Using "Thin Templates" to Reduce Application Size

Using "Thin Templates" to Reduce Application Size

A template itself is a very useful C++ concept that allows you to use a single declaration for a number of classes or functions with the same logic but with different types used. The primary usages of templates are type-neutral containers such as "list," "map," "queue," and so on. Once coded, their logic can be applied to any object beginning from simple a "int" to the complex classes. However, templates have one big drawback: They produce large-size executables. Because each declaration of a template will produce a brand-new class or function, the original template code is multiplied numerous times across the application, producing a size boost. Of course, a simple 100-lines-size "list" container used for "int" and "char *" will increase the application size a mere 100-200 bytes, but a complex container used across an application for dozens of different objects can increase an application's size by many kilobytes.

If it's preferable to keep application size small, a handy technique called "Thin Templates" can be used to nearly eliminate the templates' size-boost effect. This technique is based on the fact that most optimized compilers will generate different code only for template functions that actually use different types. For example, if the following template class is defined:

template <class T> class CTest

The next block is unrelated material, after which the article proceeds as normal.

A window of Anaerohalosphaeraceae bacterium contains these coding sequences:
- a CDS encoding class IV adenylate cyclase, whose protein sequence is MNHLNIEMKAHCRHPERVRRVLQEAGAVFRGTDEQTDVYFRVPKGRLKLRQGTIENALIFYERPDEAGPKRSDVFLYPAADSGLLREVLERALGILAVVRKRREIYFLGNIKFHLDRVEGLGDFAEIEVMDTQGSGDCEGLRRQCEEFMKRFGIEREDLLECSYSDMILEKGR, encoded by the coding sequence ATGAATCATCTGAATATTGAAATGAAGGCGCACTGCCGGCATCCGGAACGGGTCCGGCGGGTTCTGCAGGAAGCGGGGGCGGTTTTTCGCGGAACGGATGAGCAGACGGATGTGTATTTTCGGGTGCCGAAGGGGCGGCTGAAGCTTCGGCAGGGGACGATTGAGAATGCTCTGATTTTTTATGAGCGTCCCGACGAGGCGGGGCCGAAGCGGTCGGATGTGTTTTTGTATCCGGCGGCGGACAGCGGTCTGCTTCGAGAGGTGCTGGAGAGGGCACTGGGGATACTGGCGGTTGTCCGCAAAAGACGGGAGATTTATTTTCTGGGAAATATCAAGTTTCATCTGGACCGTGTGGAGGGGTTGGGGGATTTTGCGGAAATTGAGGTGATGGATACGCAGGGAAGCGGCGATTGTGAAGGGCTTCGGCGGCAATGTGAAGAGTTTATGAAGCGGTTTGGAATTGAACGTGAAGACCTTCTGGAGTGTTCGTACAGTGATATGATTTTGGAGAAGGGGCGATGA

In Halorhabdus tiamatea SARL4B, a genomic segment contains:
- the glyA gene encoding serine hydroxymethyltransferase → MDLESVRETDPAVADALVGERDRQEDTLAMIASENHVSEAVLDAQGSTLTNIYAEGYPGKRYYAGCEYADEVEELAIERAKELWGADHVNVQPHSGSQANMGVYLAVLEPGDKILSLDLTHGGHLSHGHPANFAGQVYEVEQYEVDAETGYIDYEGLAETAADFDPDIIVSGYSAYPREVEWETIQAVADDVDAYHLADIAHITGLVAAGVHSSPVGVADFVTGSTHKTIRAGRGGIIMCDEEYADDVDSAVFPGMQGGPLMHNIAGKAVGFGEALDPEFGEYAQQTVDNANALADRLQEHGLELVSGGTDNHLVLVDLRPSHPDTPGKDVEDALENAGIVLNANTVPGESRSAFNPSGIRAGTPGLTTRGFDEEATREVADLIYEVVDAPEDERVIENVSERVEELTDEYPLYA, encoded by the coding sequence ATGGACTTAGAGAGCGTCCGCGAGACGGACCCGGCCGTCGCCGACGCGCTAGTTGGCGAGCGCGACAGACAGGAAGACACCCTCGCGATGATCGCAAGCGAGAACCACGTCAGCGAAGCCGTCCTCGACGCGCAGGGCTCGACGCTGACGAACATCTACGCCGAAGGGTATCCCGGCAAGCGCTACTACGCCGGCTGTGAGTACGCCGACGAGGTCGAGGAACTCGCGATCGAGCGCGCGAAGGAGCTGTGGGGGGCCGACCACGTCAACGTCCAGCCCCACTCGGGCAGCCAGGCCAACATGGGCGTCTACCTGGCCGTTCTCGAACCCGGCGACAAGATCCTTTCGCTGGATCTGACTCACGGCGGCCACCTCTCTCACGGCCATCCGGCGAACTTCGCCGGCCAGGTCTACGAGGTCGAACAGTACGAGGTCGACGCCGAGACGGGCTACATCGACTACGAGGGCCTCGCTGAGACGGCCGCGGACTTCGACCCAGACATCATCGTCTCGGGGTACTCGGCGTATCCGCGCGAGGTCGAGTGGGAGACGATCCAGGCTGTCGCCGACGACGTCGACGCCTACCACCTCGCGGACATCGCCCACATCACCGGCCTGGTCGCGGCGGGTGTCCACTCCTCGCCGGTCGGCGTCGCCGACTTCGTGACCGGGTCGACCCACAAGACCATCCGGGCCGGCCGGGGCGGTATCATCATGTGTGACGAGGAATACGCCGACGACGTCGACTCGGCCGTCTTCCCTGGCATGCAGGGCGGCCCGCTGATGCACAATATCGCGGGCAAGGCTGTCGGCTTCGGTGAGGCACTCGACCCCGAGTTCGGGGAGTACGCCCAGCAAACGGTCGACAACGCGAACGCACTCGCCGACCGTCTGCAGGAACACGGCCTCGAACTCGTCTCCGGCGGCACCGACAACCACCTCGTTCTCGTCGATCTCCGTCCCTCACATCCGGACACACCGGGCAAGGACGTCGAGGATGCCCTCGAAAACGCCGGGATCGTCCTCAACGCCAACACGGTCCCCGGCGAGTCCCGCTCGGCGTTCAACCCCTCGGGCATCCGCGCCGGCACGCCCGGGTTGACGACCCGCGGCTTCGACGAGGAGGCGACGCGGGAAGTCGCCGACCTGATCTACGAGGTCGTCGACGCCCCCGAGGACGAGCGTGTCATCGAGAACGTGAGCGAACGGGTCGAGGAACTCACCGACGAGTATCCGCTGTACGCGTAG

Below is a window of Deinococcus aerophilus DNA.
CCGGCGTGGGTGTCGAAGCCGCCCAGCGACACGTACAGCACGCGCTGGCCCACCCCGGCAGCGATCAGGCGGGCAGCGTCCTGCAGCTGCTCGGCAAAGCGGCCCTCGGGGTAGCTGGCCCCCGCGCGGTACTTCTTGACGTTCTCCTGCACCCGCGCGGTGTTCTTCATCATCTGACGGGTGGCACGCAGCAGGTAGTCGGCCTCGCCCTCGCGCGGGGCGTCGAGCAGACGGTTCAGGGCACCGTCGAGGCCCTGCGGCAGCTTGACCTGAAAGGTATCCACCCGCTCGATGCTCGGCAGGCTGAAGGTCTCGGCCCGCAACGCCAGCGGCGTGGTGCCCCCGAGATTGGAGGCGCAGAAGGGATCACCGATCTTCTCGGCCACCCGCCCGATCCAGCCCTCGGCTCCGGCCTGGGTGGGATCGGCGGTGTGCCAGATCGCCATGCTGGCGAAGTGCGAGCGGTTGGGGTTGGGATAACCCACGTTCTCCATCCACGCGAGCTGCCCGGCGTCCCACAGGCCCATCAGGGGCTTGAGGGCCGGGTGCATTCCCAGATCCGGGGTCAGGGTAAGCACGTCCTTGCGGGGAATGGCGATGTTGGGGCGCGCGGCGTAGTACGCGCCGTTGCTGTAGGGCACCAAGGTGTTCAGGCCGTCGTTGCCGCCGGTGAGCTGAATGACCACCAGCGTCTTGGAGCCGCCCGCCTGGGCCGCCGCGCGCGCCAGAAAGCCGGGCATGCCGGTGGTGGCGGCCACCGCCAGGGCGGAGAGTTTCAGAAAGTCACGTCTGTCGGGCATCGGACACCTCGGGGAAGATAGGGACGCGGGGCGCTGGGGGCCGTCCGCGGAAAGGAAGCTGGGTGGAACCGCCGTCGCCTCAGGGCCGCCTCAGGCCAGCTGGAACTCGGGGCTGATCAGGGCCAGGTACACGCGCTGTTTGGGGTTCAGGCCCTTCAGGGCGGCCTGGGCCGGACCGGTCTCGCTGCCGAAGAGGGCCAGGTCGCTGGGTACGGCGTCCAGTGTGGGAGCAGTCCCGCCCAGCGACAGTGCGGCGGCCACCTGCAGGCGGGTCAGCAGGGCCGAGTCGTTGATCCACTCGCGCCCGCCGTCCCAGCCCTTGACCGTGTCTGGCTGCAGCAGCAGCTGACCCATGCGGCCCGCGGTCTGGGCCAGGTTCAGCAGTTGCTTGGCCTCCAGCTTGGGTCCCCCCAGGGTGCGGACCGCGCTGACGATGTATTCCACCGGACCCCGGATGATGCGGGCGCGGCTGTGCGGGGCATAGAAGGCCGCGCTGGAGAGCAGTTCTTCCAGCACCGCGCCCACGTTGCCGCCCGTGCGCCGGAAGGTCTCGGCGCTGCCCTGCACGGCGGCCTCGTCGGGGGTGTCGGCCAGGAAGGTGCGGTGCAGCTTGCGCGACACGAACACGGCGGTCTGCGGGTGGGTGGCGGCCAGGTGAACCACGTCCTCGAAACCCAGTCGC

{
   int Test1(void)
   {
      return 1;
   }

   T Test2(void)
   {
      return 1;
   }
}

And then used two times with different types:

CTest<char> oClass1;
CTest<int>  oClass2;

Only one code will be generated for function Test1(), because this function doesn't use template argument T and contains the same code in both versions. The compiler's ability to generate one code for the template with different types is the first and only requirement for successful use of "thin templates." Today's C++ compilers, such as "Microsoft C++ compiler" or "GCC," have such ability.

The main idea of "thin templates" is to move all code that doesn't use template arguments into separate functions so only one instance of code will be generated for them. Let's see how it works. For example, we will use a very simple list class:

template<class T> class MyList
{
public:

   explicit MyList()
   {
       m_poFirst=0;
       m_poLast=0;
   }

   ~MyList()
   {
      for(SItem *poCur=m_poFirst; poCur;)
      {
         SItem *poNext=poCur->m_poNext;
         delete poCur;
         poCur=poNext;
      }
   }

   MyList(const MyList &);         // must not be used
   MyList &operator=(MyList &);    // must not be used

   class iterator
   {
   public:
      iterator()
      {
         m_poCur=0;
      }
   private:
      friend class MyList<T>;
      void *m_poCur;
   };